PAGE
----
By Bryan Morris
As a student enrolled in the Pamplin College of Business at Virginia Tech, I am earning a great education in the world of business. I am learning all the terminology and financial components that those working in the field of business should and need to know. I feel extremely more knowledgable than I did a few years ago, but that doesn’t mean everything I learn in school is going to equate to what I do in the real world.
When learning in school, most of the cases or studies you read all involve perfect situations. Don’t get me wrong, there are examples of business situations going wrong, but they are all cookie cutter situations; this happened and you should respond by doing this. A manual for business can only go so far– a 4.0 GPA at a top-tier university does not mean you automatically know how to handle every situation you encounter in real life.
Over the summer when I was doing sales at the retail stores, there was a situation where the blinds a customer had ordered were somehow misplaced among worksheets. This meant that the order was not put through. Later when she called to check on the status of the order, not only did she learn that the order had not been put through, but in that brief window the products she had ordered were discontinued. That’s not something you tell employees might happen, but rather it’s an issue you hope your employees are able to handle using their best judgment.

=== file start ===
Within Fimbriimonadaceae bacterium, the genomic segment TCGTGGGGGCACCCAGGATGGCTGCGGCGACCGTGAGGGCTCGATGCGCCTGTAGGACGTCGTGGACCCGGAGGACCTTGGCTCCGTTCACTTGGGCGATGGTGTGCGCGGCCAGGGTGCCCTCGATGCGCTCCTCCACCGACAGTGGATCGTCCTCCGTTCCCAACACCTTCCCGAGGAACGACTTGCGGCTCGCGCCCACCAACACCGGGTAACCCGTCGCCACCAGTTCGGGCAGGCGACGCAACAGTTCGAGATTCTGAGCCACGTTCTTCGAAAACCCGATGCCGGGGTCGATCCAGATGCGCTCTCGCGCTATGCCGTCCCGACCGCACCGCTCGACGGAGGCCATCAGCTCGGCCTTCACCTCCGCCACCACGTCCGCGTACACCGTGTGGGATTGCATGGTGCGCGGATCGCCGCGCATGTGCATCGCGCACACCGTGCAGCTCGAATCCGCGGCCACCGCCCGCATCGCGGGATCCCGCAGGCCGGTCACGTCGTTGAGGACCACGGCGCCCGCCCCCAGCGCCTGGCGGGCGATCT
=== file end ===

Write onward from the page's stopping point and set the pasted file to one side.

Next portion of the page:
While attending Blinds To Go University and learning on the job, I learned a lot in terms of measuring blinds and attending to customers; but there is only so much one can learn. There are always going to be unforeseen situations that you cannot exactly prepare for– a combination of knowledge and experience are needed to correctly assess and resolve issues that may arise.
More and more people are arguing that real world experience is more important than what you learn in the classroom and I tend to agree. Business school tells you what has happened and what is currently happening. Having real world business experience allows you to shape what will happen.